Half a pint of warm milk
2 fl oz of warm water
  1. 1. Dissolve the yeast in warm water for 10 minutes then stir
  2. 2. Add the flour and sugar and mix thoroughly
  3. 3. Slowly stir in the warm milk
  4. 4. Cover the bowl with a clean cloth
  5. 5. Leave in a cool dry place for 24 hours
  6. 6. Now start from day one of the 10 day instructions

Give him a go, he is a little stinky but friendly :)


The Boys

For Carole's birthday (my Dad's wife), my dad asked if I could make a cake with "The Boys" on it. 

The boys are their two dogs, two Shih tzu's, one named Qin and one named Jayger. They are a quirky pair. I'm pretty sure Jayger thinks he is a cat and Qin is a big eating machine, totally led by his stomach but a real softy. I miss them since I stopped living at home several years ago so I really enjoyed making this.

Jayger and Qin in fondant
"The Boys" - Jayger on the left and Qin on the right.

Creating a fondant dog is easy when you know how. I found a tutorial and then altered it slightly to suit my needs. They're not an exact likeness but I tried to capture their features as much as possible, especially Qin's big belly and Jayger's unimpressed expression.


Cake Disaster (a long story)

Mr Chris has so many hobbies I could incorporate any of them in to his birthday cake, but I decided to make something he wouldn't be expecting, something a little bit random that would make him chuckle.

The current EDF Energy adverts feature a little dancing orange blob. According to Mr Chris he has my dance moves. Anyway we love him so I decided to make him in to a cake.

Due to a lack of time and general ignorance on my part this cake quickly became a disaster. 

The problem when you live with someone and your home is open plan, it is very hard to make a cake without them seeing it. I told Mr Chris I wasn't doing his cake and then took a secret day off work. It was a real rush to complete it before he got home which led to my first problem. 

Because I was rushing I didn't leave the cake long enough to cool before 
applying my crumb coat of butter cream. It was a hot day which also didn't help. This meant my crumb coat was runny and ended up being only a thin layer. It wasn't a major disaster but it meant you could see the layers between my sponges when the fondant was on.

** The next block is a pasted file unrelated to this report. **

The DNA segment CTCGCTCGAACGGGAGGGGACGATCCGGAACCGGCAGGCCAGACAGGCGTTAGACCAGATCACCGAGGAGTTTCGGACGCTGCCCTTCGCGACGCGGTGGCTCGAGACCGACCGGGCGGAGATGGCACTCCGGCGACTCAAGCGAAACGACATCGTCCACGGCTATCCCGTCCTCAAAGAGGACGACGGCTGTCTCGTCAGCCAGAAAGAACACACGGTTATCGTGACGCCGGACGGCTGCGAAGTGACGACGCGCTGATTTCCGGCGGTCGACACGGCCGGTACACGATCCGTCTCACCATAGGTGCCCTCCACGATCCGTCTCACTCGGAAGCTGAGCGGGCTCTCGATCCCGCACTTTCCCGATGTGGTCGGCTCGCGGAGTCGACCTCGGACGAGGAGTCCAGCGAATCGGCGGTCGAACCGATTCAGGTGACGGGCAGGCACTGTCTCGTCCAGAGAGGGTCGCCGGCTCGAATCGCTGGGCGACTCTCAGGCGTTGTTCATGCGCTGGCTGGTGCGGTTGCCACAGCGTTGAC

I used a
ball tin purchased from Lindy's Cakes to form the little guys body. Lindy's FAQs give some good tips and guidance for using this tin but I should have paid more attention to them.

I baked two ball cakes and stacked them one on top of the other. To do this Lindy's FAQs advise to flatten the top of the bottom tier and add support dowels to prevent it losing its shape. The support dowels are crucial! 

As his body is squashed when he is dancing I decided it wouldn't matter too much if the bottom tier was squashed from the weight of the top one, so I didn't add any support :O

Yes, I'm a complete newb when it comes to stacking cakes.

The result was the bottom tier began to crumble and collapse, and the top tier started to slide backwards where the bottom one was giving way. I had to prop him up with a biscuit tin. He lasted long enough for Mr Chris to see what he should have looked like and get this photo. Eventually (about a week later) I was able to laugh about at his head falling off.

So long story short....

I'm glad I tried something new because that is how you learn and get better but lessons learnt here:

  • Give yourself plenty of time
  • Always allow your cakes to cool completely before icing
  • When stacking cakes add plenty of support to the lower tiers
  • When trying something new do not ignore advice from the professionals
  • Stay calm and don't take it out on your sister when she is only trying to help :)


Blogger Template by Clairvo